I was looking at some examples of photographs that were taken at night, using the full moon as the light source. This looked like something that I needed to try. So after many moons of bad weather and bad timing, I finally got a chance to try this technique. You don’t need to have a totally full moon, it can be a few days before or after. You need to check a moon phase chart to see when moon rise will be. Hopefully it will be at a decent hour and not after midnight or later. This particular moon rise was at a good time, right about sunset. Using the moonlight is a lot like using the sunlight. If it is low in the sky, you will get some nice shadows. If it is high in the sky, you will get a more even light, but it’s not as harsh as photographing at noon.
Coincidentally, there was an 11pm rocket launch set for the March full moon. This is great! I can photograph the launch and also try out this moonlight photography thing.
The rocket launch was beautiful! Night launches always are beautiful. This was an Atlas V rocket taking supplies to the International Space Station. The full moon was a big help illuminating the foreground of this image. I like how you can see everyone on the dock with a lit up cellphone. You can see a few stars, but the light from the moon dims all but the brightest.
I had a bit of time to kill before the launch, so I took this photo of the bridge. After the launch, I crossed the bridge to the Merritt Island Wildlife Refuge. This is where I took my midnight landscapes. By this time, the moon was getting pretty high in the sky. It was a very clear night just a few sparse clouds in the distant horizon. A few more clouds would make a very interesting sky, but you take what you get. After you find a nice place to photograph (you will need to scout the area ahead of time) take your time setting up. Your eyes need to adjust to the moonlight. Once they do, you will be amazed at how bright it really is. I was able to work with the camera and walk around without any additional light. Using a flashlight would ruin your night vision and actually make it harder to see. Just be careful that you don’t trip over any alligators.
I was experimenting quite a bit with ISO settings. I settled on ISO 1250 for these images. I will need to do a bit more experimenting to give a solid recommendation. I used f8 and a 6 second shutter speed. I was underexposing a bit. This being my first attempt I did not want to risk overexposing. I think I could have increased the exposure by one stop and still been OK. I had to work the shadows a bit in post. I was able to get more stars in the wider angle image. It looks more like a night photo, the tighter image looks more like it was taken at dusk. The glow on the horizon is not from sunset; it’s the glow of the Titusville city lights. Again the moonlight is overpowering a lot of the stars. If you want a lot of stars you need to photograph on the new moon. You will get the stars, but you will lose the color in the sky and detail in the foreground. You need to keep shutter speed under about 10 seconds to keep the stars from elongating. There is a huge chart to figure this out depending on camera and lens combo, look for the 500 rule.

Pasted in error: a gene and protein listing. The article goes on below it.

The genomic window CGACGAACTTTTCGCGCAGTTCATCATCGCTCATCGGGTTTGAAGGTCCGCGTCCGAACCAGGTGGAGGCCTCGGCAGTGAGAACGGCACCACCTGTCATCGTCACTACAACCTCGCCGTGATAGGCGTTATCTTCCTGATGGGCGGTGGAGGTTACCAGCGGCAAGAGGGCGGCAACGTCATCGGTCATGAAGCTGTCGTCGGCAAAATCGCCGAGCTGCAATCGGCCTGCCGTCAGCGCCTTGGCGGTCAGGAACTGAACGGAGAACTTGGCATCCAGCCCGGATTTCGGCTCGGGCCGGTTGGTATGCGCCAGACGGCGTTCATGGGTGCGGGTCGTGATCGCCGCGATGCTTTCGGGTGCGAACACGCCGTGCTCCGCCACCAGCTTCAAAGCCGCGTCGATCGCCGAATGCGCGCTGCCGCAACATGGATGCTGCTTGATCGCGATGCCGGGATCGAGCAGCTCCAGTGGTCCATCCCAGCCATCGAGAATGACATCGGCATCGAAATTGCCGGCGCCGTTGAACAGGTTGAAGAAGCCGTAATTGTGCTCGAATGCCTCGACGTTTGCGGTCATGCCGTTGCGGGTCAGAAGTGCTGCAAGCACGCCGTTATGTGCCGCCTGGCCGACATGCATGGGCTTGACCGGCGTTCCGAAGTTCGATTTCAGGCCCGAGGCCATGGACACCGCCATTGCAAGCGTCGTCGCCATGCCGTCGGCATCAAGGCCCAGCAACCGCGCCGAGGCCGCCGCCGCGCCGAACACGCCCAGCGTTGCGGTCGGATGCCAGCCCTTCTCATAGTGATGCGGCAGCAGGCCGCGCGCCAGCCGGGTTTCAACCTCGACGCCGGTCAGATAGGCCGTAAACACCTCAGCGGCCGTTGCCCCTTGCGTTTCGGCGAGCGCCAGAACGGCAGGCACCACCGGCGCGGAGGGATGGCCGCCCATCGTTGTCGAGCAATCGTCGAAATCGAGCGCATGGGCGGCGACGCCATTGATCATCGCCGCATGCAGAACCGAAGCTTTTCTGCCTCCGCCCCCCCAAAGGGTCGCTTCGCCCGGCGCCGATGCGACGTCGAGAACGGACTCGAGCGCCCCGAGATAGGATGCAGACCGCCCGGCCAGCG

These photos were taken at midnight, not midday. It’s amazing the colors you can see at night. It’s very eerie being in the marsh at night. The only sounds you hear are the sounds of nature. Wondering what that was that just made a splash in the water? This only adds to the experience.
I came upon this group of sleeping wood storks and spoonbills. I was very careful not to wake them. Every once in a while I could hear one of them ruffling its feathers, but they never moved.
Completing the loop through the salt marsh I couldn’t resist taking another photo of the bridge before heading home. I will need to try this technique a few more times and do some fine tuning. I had a great time photographing my midnight landscapes.
The organizers of the Space Coast Birding and Wildlife Festival expanded the photography offerings for the 2016 festival. One of the photographers that joined the festival this year was Mike Matthews. (click here to see Mikes web site.) Mike conducted an amazing macro workshop with an interesting cast of characters.
Mike brought with him 10 to 15 species of exotic reptiles and amphibians like this very cool three horned chameleon.
He not only brought along some very cool subjects to photograph, he also brought the sets to photograph them in. There was a whole room full of small props and backdrops. Mike would expertly place one of the reptiles in the set then you instantly have a great photograph. Mike enjoys teaching photographers the tricks of the trade. He was very helpful with camera exposure settings as well as lens and flash selections. A well placed drop of water on a lizard’s mouth would create a fantastic image as the lizard licked the drop with its tongue. This was a great workshop! Not only were you able to learn all about the wonderful world of macro photography, but you came away with some world class images. Another one of the many reasons why you need to get your butt to the 2017 SCBWF!
I want to thank Mike for allowing me to follow him around and photograph his workshop. He helped me get some good photos as well as helping his workshop attendees get good photos. I only wish I would have had more time to see some of his other cute little friends.
Click on photos to see bigger.